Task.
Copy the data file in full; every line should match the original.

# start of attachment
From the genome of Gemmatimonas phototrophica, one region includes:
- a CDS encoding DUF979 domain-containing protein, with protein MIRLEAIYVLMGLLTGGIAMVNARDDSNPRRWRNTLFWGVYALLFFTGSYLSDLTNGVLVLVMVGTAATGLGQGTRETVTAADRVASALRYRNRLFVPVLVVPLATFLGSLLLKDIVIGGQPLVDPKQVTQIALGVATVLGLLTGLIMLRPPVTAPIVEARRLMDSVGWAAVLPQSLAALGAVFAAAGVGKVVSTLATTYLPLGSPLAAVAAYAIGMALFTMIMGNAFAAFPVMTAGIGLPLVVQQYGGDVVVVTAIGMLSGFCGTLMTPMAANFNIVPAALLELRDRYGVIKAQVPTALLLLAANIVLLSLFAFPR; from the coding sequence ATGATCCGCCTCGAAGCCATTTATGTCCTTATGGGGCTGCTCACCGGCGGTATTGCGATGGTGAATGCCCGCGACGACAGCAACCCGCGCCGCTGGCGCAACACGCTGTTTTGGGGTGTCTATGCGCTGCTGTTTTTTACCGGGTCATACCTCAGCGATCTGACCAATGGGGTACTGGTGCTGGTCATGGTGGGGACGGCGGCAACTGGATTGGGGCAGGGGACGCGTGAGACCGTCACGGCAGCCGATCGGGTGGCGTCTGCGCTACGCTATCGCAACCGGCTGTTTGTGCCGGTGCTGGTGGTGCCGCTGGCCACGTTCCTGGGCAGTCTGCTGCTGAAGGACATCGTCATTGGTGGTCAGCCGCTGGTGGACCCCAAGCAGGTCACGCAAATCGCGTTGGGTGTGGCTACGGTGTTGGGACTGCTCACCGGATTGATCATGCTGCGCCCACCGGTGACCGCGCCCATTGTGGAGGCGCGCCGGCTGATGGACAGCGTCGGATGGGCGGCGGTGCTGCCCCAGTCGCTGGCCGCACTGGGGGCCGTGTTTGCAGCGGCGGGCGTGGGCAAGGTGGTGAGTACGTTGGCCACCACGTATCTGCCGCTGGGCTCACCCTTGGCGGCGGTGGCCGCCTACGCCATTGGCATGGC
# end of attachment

From the genome of Gemmatimonas phototrophica, one region includes:
- a CDS encoding DUF979 domain-containing protein, with protein MIRLEAIYVLMGLLTGGIAMVNARDDSNPRRWRNTLFWGVYALLFFTGSYLSDLTNGVLVLVMVGTAATGLGQGTRETVTAADRVASALRYRNRLFVPVLVVPLATFLGSLLLKDIVIGGQPLVDPKQVTQIALGVATVLGLLTGLIMLRPPVTAPIVEARRLMDSVGWAAVLPQSLAALGAVFAAAGVGKVVSTLATTYLPLGSPLAAVAAYAIGMALFTMIMGNAFAAFPVMTAGIGLPLVVQQYGGDVVVVTAIGMLSGFCGTLMTPMAANFNIVPAALLELRDRYGVIKAQVPTALLLLAANIVLLSLFAFPR; from the coding sequence ATGATCCGCCTCGAAGCCATTTATGTCCTTATGGGGCTGCTCACCGGCGGTATTGCGATGGTGAATGCCCGCGACGACAGCAACCCGCGCCGCTGGCGCAACACGCTGTTTTGGGGTGTCTATGCGCTGCTGTTTTTTACCGGGTCATACCTCAGCGATCTGACCAATGGGGTACTGGTGCTGGTCATGGTGGGGACGGCGGCAACTGGATTGGGGCAGGGGACGCGTGAGACCGTCACGGCAGCCGATCGGGTGGCGTCTGCGCTACGCTATCGCAACCGGCTGTTTGTGCCGGTGCTGGTGGTGCCGCTGGCCACGTTCCTGGGCAGTCTGCTGCTGAAGGACATCGTCATTGGTGGTCAGCCGCTGGTGGACCCCAAGCAGGTCACGCAAATCGCGTTGGGTGTGGCTACGGTGTTGGGACTGCTCACCGGATTGATCATGCTGCGCCCACCGGTGACCGCGCCCATTGTGGAGGCGCGCCGGCTGATGGACAGCGTCGGATGGGCGGCGGTGCTGCCCCAGTCGCTGGCCGCACTGGGGGCCGTGTTTGCAGCGGCGGGCGTGGGCAAGGTGGTGAGTACGTTGGCCACCACGTATCTGCCGCTGGGCTCACCCTTGGCGGCGGTGGCCGCCTACGCCATTGGCATGGC